Democrats want mandate to stop banks from funding oil and gas after 2030

Several progressive House Democrats introduced this week a bill seeking to mandate the Fed to ban banks from funding all fossil fuel projects after 2030, and require the systemically important large banks to align emissions financing with U.S obligations under the Paris Climate Agreement. Congressman Mondaire Jones (D-NY), Congresswoman Ayanna Pressley (D-MA), and Congresswoman Rashida Tlaib (D-MI) introduced the so-called Fossil Free Finance Act, which would require the Federal Reserve to mandate that all bank holding companies with more than $50 billion in assets and all nonbank Systemically Important Financial Institutions (SIFIs) align their financing of greenhouse gas emissions and deforestation risk commodities with science-based emissions targets. The bill requires the Fed to mandate large banks to commit to 50 percent reduction in financed emissions by 2030 and 100-percent reduction in financed emissions by 2050. The Fed mandate, as per the bill, would also ban the...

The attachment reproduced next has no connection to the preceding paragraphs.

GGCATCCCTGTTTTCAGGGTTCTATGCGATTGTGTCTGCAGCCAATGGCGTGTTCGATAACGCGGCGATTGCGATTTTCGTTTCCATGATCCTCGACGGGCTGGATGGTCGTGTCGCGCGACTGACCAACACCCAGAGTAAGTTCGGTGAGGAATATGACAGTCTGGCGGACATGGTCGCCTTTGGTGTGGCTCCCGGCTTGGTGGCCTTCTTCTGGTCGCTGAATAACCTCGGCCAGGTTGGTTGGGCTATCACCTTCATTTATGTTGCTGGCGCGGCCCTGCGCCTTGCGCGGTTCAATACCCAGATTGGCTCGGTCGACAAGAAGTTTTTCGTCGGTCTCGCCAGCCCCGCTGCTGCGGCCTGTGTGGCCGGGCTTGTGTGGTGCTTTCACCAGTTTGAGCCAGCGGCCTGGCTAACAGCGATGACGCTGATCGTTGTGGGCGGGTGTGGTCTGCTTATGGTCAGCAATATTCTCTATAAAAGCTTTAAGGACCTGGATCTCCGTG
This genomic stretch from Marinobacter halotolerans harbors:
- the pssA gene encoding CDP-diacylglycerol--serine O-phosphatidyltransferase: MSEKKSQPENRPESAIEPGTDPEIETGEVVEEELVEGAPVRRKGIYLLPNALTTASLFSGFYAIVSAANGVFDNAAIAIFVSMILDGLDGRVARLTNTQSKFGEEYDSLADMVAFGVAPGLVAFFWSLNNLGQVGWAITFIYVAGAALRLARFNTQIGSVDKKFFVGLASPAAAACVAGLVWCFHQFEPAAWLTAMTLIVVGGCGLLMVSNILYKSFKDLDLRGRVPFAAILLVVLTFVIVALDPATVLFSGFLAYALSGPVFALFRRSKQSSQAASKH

US panel backs COVID-19 boosters only for seniors, high risk

Dealing the White House a stinging setback, a government advisory panel overwhelmingly rejected a plan Friday to give Pfizer COVID-19 booster shots across the board, and instead endorsed the extra vaccine dose only for those who are 65 or older or run a high risk of severe disease. The twin votes represented a heavy blow to the Biden administration's sweeping effort, announced a month ago, to shore up nearly all Americans' protection amid the spread of the highly contagious delta variant. The nonbinding recommendation — from an influential committee of outside experts who advise the Food and Drug Administration — is not the last word. The FDA will consider the group's advice and make its own decision, probably within days. And the Centers for Disease Control and Prevention is set to weigh in next week. In a surprising turn, the advisory panel rejected, 16-2, boosters for almost everyone. Members cited a lack of safety data on extra doses and also raised doubts about the value of...

'Hotel Rwanda hero' Paul Rusesabagina convicted of terror charges